Our impact

Iberian motorways

Connecting the community

Investing in motorways – connecting countries and communities with long lasting benefits

Annual reported fatalities


Road fatalities per million inhabitants


In March 2001, the Hintze Ribeiro bridge near the town of Entre-os-Rios in the Douro Valley collapsed after a period of prolonged rain, sending a coach and three cars into the river below.


The disaster, which resulted in 59 deaths, was one of the worst in Portugal’s history. It highlighted the ageing infrastructure in one of the country’s most remote regions, as well as the nation’s poor record on
road safety.

Twenty years on, the region inland from Portugal’s second city Porto, and the centre of production for the world-renowned Port wine, has been transformed by a network of modern roads and motorways.

At the same time, road safety has maderapid progress across the country as attitudes to safety and driving habits have changed.

By 2015, road fatalities had fallen to 57 per million inhabitants from well over 150 in 2001, according to a European Commission road safety review, bringing Portugal in line with the EU average.

During that period, the number of reported fatalities in rural areas reduced from 832 to 228, representing an average (1)  annual improvement of about 10%.

Motorways deliver benefits for individuals and societies as, in addition to saving lives by raising safety standards and reducing traffic volume on existing roads, they connect people to work and economic opportunities by shortening journey times and creating places for new businesses and services to spring up near those roads.

Toll roads can also deliver tax revenues directly to the State from their operations, and indirectly by helping stimulate economic growth and development in the regions and communities that they serve.

“Motorways fit very clearly within our theme of investing in mobility solutions for people and goods. Whilst they can have a significant carbon footprint, we weigh up the potential economic and social benefits of these projects.”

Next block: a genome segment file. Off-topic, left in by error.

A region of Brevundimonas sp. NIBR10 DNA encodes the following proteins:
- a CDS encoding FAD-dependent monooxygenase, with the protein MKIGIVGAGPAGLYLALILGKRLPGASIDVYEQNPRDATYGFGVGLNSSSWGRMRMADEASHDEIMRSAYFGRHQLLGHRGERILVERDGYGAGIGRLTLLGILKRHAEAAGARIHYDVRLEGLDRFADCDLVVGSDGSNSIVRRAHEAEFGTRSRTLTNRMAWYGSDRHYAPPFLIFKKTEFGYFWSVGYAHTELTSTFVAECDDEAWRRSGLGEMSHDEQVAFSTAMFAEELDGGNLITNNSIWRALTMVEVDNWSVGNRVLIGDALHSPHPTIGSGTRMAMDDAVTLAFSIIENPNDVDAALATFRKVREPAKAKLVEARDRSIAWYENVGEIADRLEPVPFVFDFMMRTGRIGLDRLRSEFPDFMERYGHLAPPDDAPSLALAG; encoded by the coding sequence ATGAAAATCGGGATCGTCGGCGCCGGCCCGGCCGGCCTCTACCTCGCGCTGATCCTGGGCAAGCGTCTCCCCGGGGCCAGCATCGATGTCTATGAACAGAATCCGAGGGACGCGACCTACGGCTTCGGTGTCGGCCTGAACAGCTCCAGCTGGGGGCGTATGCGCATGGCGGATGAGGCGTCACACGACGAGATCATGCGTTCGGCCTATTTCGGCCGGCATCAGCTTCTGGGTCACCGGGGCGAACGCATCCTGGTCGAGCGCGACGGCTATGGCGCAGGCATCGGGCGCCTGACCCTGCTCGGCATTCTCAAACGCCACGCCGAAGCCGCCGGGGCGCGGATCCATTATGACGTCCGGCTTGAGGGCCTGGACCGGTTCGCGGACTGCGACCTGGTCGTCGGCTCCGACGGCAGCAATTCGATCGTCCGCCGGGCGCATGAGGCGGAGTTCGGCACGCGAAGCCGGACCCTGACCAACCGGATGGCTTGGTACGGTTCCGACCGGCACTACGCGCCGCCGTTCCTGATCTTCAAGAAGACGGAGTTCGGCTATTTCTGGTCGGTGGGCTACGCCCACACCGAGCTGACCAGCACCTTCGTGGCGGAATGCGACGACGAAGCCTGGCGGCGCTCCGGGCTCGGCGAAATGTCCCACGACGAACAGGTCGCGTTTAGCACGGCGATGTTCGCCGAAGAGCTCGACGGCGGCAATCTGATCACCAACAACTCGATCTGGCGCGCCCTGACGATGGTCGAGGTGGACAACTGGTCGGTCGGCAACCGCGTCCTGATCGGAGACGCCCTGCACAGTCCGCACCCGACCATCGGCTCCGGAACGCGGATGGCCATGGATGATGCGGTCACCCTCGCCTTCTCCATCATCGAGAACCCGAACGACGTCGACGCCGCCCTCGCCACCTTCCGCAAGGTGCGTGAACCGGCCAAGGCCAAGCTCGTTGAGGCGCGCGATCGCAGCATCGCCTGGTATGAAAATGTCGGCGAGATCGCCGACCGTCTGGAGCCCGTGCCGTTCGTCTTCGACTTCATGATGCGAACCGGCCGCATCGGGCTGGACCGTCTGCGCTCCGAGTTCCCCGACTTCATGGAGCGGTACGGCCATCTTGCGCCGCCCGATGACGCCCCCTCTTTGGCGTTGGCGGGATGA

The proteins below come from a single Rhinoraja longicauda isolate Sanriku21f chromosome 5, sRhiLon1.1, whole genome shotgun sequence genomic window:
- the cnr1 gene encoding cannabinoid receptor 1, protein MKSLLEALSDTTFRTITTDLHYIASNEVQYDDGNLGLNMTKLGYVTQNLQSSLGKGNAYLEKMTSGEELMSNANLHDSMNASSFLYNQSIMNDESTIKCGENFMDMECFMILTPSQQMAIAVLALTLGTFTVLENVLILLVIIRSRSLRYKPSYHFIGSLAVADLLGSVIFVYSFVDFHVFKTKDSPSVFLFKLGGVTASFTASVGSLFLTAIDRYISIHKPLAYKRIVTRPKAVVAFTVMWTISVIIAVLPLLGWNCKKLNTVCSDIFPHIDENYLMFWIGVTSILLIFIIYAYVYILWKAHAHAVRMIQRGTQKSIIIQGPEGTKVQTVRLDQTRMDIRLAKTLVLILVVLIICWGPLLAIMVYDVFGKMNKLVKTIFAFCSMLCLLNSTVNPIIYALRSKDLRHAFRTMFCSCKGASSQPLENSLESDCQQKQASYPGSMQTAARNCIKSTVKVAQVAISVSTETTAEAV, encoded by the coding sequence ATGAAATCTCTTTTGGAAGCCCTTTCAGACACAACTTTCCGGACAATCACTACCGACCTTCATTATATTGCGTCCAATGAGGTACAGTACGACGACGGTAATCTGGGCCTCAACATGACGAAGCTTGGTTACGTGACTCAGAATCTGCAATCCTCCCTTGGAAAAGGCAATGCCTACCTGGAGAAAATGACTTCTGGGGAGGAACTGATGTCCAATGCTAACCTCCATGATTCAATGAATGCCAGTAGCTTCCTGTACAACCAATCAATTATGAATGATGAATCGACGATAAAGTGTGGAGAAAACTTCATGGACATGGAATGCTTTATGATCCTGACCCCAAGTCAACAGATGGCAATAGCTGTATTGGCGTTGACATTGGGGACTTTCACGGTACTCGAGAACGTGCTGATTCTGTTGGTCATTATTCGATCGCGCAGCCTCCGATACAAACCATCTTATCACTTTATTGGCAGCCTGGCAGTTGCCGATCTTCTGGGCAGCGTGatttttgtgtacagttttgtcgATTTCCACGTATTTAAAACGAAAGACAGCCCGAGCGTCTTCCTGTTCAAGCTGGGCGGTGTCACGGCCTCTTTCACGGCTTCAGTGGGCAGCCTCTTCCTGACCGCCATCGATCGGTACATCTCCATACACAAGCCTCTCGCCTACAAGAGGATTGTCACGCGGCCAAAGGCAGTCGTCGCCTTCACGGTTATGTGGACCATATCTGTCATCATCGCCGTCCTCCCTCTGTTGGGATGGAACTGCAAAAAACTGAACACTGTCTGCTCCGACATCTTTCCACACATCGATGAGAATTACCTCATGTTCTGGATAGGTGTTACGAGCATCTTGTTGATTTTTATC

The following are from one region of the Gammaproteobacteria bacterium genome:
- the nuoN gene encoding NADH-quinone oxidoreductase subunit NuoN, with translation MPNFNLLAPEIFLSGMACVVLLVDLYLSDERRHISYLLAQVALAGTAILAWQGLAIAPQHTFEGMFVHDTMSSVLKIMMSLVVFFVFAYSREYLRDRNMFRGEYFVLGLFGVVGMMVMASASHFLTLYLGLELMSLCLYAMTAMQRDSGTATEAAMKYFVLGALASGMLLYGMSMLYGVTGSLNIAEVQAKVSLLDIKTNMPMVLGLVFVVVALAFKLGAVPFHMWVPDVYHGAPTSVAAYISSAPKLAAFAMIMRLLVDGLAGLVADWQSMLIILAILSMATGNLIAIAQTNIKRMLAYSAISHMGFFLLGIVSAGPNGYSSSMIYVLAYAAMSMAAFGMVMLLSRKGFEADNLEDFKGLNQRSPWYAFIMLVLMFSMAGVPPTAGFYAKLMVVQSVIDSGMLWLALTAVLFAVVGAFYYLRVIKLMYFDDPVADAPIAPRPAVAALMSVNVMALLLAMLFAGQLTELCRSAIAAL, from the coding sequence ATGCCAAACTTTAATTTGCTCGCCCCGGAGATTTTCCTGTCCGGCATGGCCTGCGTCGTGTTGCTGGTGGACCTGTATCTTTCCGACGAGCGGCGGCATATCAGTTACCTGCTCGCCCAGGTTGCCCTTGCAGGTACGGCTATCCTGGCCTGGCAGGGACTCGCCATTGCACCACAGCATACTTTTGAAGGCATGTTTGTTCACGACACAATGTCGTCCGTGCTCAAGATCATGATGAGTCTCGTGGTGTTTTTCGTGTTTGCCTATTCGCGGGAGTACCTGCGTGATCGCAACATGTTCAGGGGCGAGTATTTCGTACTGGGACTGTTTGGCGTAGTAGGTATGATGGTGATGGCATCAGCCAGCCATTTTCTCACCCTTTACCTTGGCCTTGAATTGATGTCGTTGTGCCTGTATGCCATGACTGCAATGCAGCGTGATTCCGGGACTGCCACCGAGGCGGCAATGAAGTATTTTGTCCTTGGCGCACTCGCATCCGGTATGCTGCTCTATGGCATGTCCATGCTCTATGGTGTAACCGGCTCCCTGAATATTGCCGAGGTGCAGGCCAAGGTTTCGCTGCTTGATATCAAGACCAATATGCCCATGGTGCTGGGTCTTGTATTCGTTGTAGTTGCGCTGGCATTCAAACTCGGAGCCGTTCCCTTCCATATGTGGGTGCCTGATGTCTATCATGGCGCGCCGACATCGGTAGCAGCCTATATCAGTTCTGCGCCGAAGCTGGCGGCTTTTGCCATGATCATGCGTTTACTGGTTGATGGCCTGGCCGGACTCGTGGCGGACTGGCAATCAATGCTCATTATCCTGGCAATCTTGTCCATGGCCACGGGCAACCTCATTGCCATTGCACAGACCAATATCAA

Ginette Borduas

Head of ESG and Sustainability at Meridiam

Meridiam’s Iberian Roads

A66 – Spain – Concessionaire Autplata
  • Built between 2013-2015
  • 49km highway between Benavente and Zamora
  • Links Asturias (North) to Andalucia (South)


Auvisa – Spain – Concessionaire Auvisa
  • Built between 2003-2005
  • 74.5km highway through Consuegra to Tomelloso in the centre of Spain
  • Has 14 interchanges allowing accessibility to the highway from ocal towns
  • Carries more than 2 and a half million vehicles per year


A24 – Portugal – Concessionaire Norscut
  • Built between 2001-2007
  • 156km motorway across northern Portgual, linking Viseu in the interior and Chaves on the border with Spain
  • Crosses Douro Valley some 100km east of Porto
  • Links with key east-west routes: A4 from Porto, A25 from Aveiro, and A7 from Porvoa de Varzim
  • Helps cut journey time from Chaves to Lisbon in half to 4.5 hours
  • Carries more than 2 million vehicles per year


Ausol – Spain – Concessionaire Ausol
  • Built between 1996-1999 (Ausol I) and 2000-2002 (Ausol II)
  • 105km motorway from Malaga to Guadiaro
  • Provides vital link to tourist entry hub in Malaga and Spain’s largest container port at Algeciras
  • Cuts journey time by 60% along length of the route to 43 minutes
  • Links to A-381 west towards Jerez de la Frontera and Cadiz, and AP-45 north towards Cordoba
  • Carries more than 6 million vehicles per year
Map of Iberian motorway intersecting Granada

When you dig into the strategy, roads can have very far-reaching benefits in terms of economic advantages for countries and communities, as well as significantly improved safety and dramatically reduced accidents and fatalities. We also look to identify opportunities for reducing carbon footprint over the projects’ life.

This site is registered on wpml.org as a development site. Switch to a production site key to remove this banner.